Getting Started - Shocks
Setting the Rebound:
1. Find a relatively fast straight with braking bumps leading into the entrance of a corner. Reduce (Turn clicker out) the rebound damping until the rear end begins to hop or feel loose. Finally, increase (Turn clicker in) the rebound damping until the sensation goes away.
2. Find a jump that tends to launch the motorcycle out. The rear end should absorb and then smoothly lift the motorcycle into the air. If the rear end bounces up, add rebound. (Turn clicker in)
3. Find some large whoops. The motorcycle should track straight through the whoops with the rear wheel extending to the ground before the next impact. If it does not perform as described as above, it is packing and the rebound damping should be reduced! (Turn clicker out). Please note that the guide for sand set-up, as these rules don't apply for sand.
Setting the Compression:
1. Find a corner with acceleration bumps on the exit. The rear of the motorcycle should follow the ground. If the rear end "breaks up", soften the compression. (Turn clicker out) (If this fails soften the rebound two clicks.) (Turn clicker out)
2. Find some rough sections, a large jump and a couple of "G-Outs". The shock should bottom on the roughest section but it should not be a slamming sensation. Add compression to fight bottoming. (Turn clicker in.) But avoid going to far as small bump ride will be sacrificed in the trade. Remember the adjusters have a primary effect on the low speed, so even a large change in setting may only affect bottoming resistance slightly. Remember bottoming your suspension is not necessarily a bad thing. You should strive to bottom off the biggest bottoming load obstacle on the track. If you don't you're not getting maximum plushness from your suspension.
Getting Started - Forks
Setting the Compression:
1. The forks should react to all track variations. If the forks seem harsh on small bumps or holes, soften the compression. (Turn clicker out) If they aren't, stiffen (Turn clicker in.) until they do feel harsh and then turn back a click or two.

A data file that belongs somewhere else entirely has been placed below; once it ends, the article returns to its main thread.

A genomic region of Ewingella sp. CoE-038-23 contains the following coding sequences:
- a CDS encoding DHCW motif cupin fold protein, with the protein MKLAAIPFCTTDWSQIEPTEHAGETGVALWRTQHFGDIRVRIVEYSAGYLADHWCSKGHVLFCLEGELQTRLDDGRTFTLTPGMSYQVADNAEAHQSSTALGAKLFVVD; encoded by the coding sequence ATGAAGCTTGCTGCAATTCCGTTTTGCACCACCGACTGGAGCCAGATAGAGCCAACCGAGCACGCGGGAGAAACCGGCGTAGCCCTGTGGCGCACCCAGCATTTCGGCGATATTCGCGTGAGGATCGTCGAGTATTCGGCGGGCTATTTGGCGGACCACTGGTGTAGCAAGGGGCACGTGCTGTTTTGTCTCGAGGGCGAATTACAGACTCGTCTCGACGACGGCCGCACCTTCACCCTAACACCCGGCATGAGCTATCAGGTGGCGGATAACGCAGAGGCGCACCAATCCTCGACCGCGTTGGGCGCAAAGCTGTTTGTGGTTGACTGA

2. Now find the rough part of the track again. The forks should bottom over the worst obstacle. If harsh bottoming occurs, add oil in 5 mm increments.
Setting the Rebound:
The rebound damping is responsible for the stability and the cornering characteristics of the motorcycle.
1. Find a short sweeper. When the forks compress for the turn, the speed at which the forks return is the energy that pushes your front wheel into the ground. If the forks rebound too quickly, the energy will be used up and the bike will drift wide, or wash. If the rebound is too slow, the bike will tuck under and turn too soon to the inside. Find the appropriate balance for each track.
2. With the bike turning well, the wheel should return to the ground quickly yet not deflect off berms or bounce off jumps.
Hard Pack Tracks:
Set the compression softer (turn clicker out) front and rear to get maximum traction and plushness. Hard ground usually has a layer of dust on top and requires a soft setting to improve weight transfer to allow the tire to grip the ground. Rebound should typically be faster than base setting to recover from each bump more quickly as hard pack terrain develops more small to medium bumps that are closer together.
(Non-square edged bumps) More low speed compression and rebound are necessary for rolling, soft terrain. Start by adding 1-2 clicks (turn clicker in) of rebound and as the track gets rough, add compression 1-4 clicks. (turn clicker in) (Supplementary sand set-up techniques). Harshness is a result of packing in forks. Remember to add compression (turn clicker in) to help keep the front end from packing. The rear suspension will exhibit packing by swapping. To eliminate swapping, begin adding compression (turn clicker in) until the bike tracks straight and then add rebound (turn clicker in) to keep the rear following the terrain of each whoop. Don't be concerned if your clickers are nearly maxed out in sand conditions. Unless of course you had your bike revalved for sand.
Supercross or Large Jumps:
(G-load, curb hits); G-loads produce slow piston speeds. This means that less dampening is produced by the shock and forks in a situation that causes more of a bottoming load. To set your bike up for Supercross adjust the compression stiffer (turn clicker in) on the suspension (2-6), clicks and in some circumstances raise oil level and/or change to stiffer springs.